By David de Winter – Sports Editor
@davidjdewinter [email protected]_Sport
Four Rugby World Cup quarter finals. The southern hemisphere v the northern hemisphere. The chance for Scotland, Wales, France and Ireland to prove that they really belong among rugby union’s elite. Four defeats was disappointing for fans of those northern hemisphere teams but not entirely unexpected. With the exception of the Scots, they were all schooled (embarrassingly so in the cases of France and Ireland) by the better teams from south of the equator.
Why should this be? Why is there such a seemingly gaping chasm between the abilities of the SANZAR nations and the teams that make up the Six Nations? For the likes of England and France in particular, it’s certainly not a question of resources. Ireland, Scotland, Wales and Italy have a relatively small professional player pool, but have excellent facilities and access to some the best coaching available. In the cases of France and England, money might be able to buy you state-of-the-art training equipment, and it might ensure you have the richest and most competitive domestic league in the world, but it can’t seemingly guarantee success at a Rugby World Cup.
However, it has nothing to do with money. It comes down to something way simpler: skill. This weekend was stark evidence that players from the southern hemisphere have superior ball skills and tactical skills than their northern hemisphere counterparts. They exhibited one particular skill at the weekend quite brilliantly: the offload.
The offload is a vital component of attacking rugby because it doesn’t allow the opposition’s defence to reset. If a ruck is formed, even for a matter of seconds, defenders can find their positions and all momentum is lost. Offloads were directly responsible for both tries in the South Africa v Wales fixture (Duane Vermuelen’s to Fourie Du Preez was world class), at least five of New Zealand’s nine tries against France (Dan Carter’s offload for Julian Savea’s was so good it almost gave me the horn), Tommy Seymour’s try against Australia, and Jordi Murphy’s try for Ireland and Juan Imhoff’s second try for Argentina.
Now I don’t know whether this is because players get coached differently in the British Isles but there’s got to be a reason for it. What I can deduce, however, from watching the World Cup over the past month or so is that southern hemisphere sides (with the possible exception of South Africa) tend to look for space whilst those north of the equator almost seek out contact. Wales, France and England are very happy to shove the ball up their jumper and try to bash their way through the opposition. This makes it very difficult to offload to a support runner because the defence will swallow them up.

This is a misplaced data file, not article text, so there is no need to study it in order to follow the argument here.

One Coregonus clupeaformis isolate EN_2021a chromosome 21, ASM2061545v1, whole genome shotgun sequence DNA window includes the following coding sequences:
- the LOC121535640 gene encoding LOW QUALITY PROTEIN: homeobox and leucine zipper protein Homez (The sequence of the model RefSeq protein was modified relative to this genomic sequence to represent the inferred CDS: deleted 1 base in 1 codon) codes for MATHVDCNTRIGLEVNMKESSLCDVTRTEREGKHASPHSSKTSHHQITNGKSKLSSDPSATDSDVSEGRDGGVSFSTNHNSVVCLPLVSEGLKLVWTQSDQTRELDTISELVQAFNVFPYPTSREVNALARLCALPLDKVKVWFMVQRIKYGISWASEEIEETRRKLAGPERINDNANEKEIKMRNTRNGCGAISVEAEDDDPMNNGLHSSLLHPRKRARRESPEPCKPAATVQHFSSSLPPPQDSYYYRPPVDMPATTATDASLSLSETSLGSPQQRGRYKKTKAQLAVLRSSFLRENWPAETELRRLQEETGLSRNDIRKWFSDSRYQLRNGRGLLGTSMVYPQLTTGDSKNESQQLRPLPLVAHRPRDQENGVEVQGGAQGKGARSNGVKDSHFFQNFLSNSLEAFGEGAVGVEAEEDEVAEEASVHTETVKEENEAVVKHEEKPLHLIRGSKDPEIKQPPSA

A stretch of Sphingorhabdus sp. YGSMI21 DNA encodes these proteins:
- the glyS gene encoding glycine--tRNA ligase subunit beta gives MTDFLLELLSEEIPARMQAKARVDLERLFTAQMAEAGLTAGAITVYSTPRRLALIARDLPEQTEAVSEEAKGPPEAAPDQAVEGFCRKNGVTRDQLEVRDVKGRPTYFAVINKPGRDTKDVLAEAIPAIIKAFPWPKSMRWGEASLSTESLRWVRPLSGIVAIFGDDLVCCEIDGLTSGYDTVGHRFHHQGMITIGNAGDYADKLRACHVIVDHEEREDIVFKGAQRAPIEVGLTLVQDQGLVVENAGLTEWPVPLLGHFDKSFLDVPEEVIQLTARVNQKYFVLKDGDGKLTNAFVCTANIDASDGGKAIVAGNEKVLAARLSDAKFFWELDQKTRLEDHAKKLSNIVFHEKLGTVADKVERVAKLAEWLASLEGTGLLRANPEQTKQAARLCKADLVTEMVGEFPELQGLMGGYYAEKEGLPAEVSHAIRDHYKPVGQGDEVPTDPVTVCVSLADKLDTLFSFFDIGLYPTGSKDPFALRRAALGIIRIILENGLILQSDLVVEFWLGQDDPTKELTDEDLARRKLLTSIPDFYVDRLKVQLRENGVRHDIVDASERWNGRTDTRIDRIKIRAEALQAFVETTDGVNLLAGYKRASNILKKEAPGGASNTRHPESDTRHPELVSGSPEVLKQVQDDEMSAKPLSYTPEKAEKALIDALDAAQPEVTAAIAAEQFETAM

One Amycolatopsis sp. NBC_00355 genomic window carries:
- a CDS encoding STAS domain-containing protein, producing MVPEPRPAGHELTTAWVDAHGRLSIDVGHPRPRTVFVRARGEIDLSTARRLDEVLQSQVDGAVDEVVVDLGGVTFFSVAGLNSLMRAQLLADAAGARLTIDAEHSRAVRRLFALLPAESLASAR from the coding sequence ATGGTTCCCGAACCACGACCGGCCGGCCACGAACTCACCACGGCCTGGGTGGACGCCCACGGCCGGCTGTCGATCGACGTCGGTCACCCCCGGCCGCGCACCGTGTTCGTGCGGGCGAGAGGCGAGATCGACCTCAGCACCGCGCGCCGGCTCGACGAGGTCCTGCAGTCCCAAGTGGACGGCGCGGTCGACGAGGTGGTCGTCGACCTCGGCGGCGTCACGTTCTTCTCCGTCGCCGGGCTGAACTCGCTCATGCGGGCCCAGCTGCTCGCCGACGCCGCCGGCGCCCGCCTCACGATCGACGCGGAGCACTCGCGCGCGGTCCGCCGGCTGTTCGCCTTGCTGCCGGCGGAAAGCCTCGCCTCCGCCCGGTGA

New Zealand, for example, have some of the finest rugby-playing specimens but they look to play in space and, most importantly, know how to run straight so as to draw defenders in, leaving space for fellow attackers. The support running is also superb and when you have perhaps the world’s best offloader in Sonny-Bill Williams coming off the bench against tiring defences, it is night on impossible to resist (next time the All Blacks play, watch how Williams draws two defenders but manages to keep his hands free for the offload – simply brilliant).
In Sam Burgess, England potentially have a player in the Williams mould for the future. Like Williams, Burgess comes from a Rugby League background, having been part of the victorious South Sydney team in the 2014 NRL final. Burgess is a willing and powerful runner but, unlike Williams, he runs at defences instead of trying to weave a path through, rather like Jamie Roberts or even George North. If Burgess can develop an offload game to add to his running game he will be a real asset to England.
It was not just offloading that was the difference between the southern hemisphere and northern hemisphere at the weekend. South Africa and New Zealand especially are very savvy at the breakdown. Personally, I think they get away with murder at the ruck but they seem to have found a way of slowing the ball down without getting penalised for it. And then there is that clinical edge that northern hemisphere nations lack. Wales were particularly guilty of it throughout their entire campaign (particularly against Australia). However that is not something that will or can change overnight. The ability to think and execute under pressure is almost instinctive. Until the home nations can locate that killer instinct, there will continue to be a significant north/south divide in rugby.